Ayurveda and Panchakarma by Sunil Joshi

I had about 3/4 of an ounce of black cumin seed oil sitting around, and put a few drops each of frankincense, myrrh, rose otto, and spruce needle essential oils into that, and I've been putting that in my nose when I'm in public where I expect to inhale some spike proteins.

Some essential oils are useful internally, orally, digested, but you gotta be careful about how to dilute them in a carrier oil depending which essential oil it is, and some aren't safe to ingest any of. Frankincense and myrrh you can add two or three drops per ounce of carrier oil (like black cumin seed) and it's safe to ingest those. Those are two that are generally good for immune system and brain health, and so, without specific studies to suggest which other oils might be better, they're a good bet to be a good value against the spike proteins.
 
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J.R.K

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Messages
705
Byram Brindle, the viral immunologist at the University of Guelph, apparently announced on the Alex Jones show today that both the vax mRNA and spike proteins have just been confirmed to be transferred via breast milk.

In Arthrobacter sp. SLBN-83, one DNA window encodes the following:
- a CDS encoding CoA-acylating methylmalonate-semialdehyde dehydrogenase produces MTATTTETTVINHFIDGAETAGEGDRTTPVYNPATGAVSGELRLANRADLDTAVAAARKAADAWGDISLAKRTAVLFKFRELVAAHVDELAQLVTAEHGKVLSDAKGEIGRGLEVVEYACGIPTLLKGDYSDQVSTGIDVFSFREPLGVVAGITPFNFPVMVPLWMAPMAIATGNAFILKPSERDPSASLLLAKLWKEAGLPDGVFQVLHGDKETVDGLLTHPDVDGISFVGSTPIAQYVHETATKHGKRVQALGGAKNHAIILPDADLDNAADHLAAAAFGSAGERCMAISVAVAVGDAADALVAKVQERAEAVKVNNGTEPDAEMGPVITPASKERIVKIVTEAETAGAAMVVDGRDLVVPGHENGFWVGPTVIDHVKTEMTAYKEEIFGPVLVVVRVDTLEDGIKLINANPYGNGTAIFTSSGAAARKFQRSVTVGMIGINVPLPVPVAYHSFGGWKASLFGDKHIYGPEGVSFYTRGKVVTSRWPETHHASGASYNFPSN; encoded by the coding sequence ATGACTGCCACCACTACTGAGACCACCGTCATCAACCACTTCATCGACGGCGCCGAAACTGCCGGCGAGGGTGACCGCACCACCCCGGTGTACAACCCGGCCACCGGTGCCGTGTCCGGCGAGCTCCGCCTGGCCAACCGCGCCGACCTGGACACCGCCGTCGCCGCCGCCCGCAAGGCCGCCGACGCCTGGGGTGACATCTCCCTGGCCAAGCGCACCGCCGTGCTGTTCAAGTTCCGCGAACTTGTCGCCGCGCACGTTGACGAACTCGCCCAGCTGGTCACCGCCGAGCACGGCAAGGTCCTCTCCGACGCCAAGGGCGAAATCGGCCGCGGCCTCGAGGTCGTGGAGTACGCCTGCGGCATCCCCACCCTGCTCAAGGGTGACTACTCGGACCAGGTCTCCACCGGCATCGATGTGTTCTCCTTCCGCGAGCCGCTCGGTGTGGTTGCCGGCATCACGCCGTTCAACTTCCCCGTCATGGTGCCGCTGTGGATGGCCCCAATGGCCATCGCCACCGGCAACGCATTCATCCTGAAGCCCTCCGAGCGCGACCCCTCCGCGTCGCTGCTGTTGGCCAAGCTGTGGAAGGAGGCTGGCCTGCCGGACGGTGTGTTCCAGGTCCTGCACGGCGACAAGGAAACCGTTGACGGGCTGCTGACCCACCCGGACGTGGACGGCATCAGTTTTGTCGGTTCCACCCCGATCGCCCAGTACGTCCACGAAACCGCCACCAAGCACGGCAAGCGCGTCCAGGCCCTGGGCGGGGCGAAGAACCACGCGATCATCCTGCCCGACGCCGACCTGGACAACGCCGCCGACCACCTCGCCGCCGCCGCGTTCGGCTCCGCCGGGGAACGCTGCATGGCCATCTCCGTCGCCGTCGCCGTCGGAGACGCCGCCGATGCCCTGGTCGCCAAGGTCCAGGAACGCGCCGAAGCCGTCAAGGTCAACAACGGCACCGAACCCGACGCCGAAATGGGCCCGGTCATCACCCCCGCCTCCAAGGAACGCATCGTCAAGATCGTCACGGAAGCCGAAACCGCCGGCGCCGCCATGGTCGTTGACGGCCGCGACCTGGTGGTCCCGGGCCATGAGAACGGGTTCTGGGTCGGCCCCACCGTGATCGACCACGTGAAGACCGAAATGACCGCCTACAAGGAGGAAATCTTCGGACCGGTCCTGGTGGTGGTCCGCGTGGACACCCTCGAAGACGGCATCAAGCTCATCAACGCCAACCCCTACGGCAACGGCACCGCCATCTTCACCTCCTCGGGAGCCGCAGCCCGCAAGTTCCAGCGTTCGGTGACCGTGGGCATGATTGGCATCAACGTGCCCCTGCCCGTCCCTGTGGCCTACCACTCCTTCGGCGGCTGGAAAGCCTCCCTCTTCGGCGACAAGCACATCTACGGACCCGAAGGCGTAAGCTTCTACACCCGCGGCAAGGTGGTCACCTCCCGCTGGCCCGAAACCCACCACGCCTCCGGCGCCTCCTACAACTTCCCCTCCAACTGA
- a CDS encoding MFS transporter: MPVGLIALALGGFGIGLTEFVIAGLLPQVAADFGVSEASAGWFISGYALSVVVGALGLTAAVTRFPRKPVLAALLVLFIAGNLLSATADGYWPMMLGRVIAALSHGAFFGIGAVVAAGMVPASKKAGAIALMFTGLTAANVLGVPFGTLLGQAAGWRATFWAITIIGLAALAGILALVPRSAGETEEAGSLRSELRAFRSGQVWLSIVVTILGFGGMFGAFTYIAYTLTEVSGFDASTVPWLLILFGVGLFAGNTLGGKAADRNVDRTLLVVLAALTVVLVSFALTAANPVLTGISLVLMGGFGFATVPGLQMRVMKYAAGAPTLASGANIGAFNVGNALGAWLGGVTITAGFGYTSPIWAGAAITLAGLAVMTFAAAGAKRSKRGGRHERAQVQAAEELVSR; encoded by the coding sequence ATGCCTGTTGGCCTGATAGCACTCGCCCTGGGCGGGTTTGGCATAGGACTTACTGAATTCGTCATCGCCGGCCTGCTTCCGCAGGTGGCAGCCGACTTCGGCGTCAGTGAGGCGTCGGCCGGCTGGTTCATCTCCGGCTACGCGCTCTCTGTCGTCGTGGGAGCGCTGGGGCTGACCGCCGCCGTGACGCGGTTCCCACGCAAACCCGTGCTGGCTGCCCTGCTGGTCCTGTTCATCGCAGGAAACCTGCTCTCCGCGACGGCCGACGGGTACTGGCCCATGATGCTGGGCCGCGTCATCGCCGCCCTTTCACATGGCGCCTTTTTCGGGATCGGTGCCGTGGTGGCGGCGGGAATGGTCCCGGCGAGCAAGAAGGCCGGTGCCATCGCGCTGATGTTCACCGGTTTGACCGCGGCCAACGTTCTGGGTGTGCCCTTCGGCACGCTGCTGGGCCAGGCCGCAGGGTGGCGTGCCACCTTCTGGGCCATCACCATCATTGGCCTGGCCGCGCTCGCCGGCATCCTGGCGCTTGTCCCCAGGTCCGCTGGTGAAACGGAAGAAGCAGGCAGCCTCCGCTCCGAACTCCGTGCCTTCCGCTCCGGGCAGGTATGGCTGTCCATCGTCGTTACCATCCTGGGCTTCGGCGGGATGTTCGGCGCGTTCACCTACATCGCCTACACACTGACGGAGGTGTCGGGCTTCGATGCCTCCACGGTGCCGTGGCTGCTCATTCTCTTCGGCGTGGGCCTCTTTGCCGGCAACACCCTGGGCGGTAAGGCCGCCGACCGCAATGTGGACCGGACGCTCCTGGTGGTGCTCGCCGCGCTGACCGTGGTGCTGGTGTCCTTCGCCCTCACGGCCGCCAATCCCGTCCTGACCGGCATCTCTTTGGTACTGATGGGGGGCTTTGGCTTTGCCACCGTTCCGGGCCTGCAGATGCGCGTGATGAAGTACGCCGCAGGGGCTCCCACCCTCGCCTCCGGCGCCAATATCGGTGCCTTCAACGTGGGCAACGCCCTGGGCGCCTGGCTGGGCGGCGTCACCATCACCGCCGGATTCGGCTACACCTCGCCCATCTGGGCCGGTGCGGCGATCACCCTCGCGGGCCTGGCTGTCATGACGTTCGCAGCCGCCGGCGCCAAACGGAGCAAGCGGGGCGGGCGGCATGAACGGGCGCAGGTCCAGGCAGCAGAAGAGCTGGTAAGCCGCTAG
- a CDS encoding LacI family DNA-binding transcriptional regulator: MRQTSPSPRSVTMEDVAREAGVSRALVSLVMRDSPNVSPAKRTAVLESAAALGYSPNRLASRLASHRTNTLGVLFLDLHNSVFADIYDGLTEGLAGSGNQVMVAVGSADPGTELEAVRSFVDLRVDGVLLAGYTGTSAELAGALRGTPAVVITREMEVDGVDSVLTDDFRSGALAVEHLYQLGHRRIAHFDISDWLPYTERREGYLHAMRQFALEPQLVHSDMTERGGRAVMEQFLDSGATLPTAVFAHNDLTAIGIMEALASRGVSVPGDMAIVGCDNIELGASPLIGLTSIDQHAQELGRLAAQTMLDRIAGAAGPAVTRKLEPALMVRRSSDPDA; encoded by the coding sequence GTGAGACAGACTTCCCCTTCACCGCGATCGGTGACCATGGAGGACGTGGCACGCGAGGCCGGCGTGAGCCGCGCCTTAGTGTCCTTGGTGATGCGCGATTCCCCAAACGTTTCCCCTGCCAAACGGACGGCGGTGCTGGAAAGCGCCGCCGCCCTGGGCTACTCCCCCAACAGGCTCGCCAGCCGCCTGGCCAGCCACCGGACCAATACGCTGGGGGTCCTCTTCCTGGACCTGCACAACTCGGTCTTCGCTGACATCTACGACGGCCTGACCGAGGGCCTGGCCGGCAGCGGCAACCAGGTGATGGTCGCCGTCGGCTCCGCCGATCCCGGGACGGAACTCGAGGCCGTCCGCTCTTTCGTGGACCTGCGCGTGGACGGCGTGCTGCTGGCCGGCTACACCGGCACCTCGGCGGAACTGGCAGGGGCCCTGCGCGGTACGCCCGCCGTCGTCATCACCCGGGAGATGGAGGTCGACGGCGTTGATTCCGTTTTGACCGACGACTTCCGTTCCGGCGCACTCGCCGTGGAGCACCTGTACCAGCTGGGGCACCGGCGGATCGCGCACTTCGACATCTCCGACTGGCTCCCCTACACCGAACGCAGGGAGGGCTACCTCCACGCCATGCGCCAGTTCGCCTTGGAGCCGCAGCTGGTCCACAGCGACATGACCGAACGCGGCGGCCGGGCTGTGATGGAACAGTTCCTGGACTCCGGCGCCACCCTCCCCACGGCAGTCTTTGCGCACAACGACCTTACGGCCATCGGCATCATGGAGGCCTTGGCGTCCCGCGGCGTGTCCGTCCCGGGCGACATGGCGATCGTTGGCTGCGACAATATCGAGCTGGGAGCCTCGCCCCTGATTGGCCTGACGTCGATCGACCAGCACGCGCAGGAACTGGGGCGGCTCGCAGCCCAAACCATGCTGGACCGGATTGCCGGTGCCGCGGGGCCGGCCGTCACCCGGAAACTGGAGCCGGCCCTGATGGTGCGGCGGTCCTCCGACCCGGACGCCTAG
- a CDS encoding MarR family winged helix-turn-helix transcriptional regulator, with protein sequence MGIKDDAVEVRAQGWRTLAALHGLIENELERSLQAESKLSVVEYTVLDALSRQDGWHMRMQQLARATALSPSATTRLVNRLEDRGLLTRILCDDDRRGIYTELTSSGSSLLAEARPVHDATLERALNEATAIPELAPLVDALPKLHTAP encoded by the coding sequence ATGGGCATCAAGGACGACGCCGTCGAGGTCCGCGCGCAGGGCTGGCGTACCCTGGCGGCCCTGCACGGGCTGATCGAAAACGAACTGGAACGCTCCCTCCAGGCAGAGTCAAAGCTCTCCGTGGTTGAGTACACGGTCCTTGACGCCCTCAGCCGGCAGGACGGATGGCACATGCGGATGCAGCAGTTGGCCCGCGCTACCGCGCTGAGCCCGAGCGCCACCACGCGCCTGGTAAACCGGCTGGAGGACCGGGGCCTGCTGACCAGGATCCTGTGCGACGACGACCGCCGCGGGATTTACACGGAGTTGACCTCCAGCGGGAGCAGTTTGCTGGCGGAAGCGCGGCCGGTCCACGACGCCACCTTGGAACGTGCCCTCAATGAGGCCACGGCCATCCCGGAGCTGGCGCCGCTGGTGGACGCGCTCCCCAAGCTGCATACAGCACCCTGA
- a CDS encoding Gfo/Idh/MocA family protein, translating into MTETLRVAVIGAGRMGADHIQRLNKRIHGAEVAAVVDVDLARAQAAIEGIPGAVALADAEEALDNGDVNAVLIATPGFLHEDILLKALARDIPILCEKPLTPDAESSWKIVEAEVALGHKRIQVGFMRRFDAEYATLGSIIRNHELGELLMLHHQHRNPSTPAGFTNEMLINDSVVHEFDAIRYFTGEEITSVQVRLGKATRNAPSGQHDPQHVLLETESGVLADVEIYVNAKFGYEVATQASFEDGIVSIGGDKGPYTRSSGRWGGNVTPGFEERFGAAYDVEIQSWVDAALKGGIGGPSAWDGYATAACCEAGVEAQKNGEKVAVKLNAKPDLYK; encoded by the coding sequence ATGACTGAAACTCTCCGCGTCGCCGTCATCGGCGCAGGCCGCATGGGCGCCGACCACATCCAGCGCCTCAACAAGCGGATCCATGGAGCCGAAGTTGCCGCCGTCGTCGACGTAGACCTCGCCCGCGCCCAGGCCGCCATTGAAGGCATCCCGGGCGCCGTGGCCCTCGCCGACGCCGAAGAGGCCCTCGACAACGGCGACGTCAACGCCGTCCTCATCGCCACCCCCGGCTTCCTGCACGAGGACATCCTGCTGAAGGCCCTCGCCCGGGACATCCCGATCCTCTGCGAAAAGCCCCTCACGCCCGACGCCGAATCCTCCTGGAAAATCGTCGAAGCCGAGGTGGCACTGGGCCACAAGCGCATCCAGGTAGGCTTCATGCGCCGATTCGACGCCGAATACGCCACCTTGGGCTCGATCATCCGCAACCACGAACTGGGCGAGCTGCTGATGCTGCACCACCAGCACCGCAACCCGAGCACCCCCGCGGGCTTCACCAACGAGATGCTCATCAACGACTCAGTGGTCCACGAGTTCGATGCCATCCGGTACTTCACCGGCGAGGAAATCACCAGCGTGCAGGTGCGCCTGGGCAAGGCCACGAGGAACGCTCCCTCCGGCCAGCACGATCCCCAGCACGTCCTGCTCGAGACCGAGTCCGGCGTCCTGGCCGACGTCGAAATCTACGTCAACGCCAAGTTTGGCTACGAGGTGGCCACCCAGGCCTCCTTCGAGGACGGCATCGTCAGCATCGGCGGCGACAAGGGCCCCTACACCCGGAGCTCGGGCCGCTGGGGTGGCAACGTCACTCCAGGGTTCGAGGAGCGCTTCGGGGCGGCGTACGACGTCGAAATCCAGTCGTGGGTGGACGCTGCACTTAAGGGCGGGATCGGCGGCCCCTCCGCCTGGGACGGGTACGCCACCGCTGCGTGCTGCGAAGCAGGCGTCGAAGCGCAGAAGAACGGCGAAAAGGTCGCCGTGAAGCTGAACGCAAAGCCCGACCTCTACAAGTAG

He says suckling infants are coming down with vax-caused bleeding disorders.

This is important, because it's the first time we have confirmation of environmental transmission of the vax nanoparticles and mRNA via bodily liquids.

View: https://www.bitchute.com/video/EcSdSlklG3SA/

He also confirmed that study where they collected blood from 13 young nurses who got the Moderna vax was bad news. He thought it was very bad that the spike protein circulated in the blood for several days.

And he also released new info on where the vax mRNA concentrates. We knew it concentrated in the liver and spleen, but it's definitely also the ovaries, adrenal gland and bone marrow.

German geneticist Jacob Wes Ulm said from the beginning those nanoparticles would make it into the bone marrow to cause the platelet problems.
A Canadian hero no doubt! It is hard to believe how much antagonism he has received for speaking out on these many concerns!!
 

Nemo

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Messages
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A Canadian hero no doubt! It is hard to believe how much antagonism he has received for speaking out on these many concerns!!

He really is, JRK. You can tell he's got that polite Canadian personality and he always tries to sound reasonable and calm but he gets the truth out there.
 

J.R.K

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Messages
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He really is, JRK. You can tell he's got that polite Canadian personality and he always tries to sound reasonable and calm but he gets the truth out there.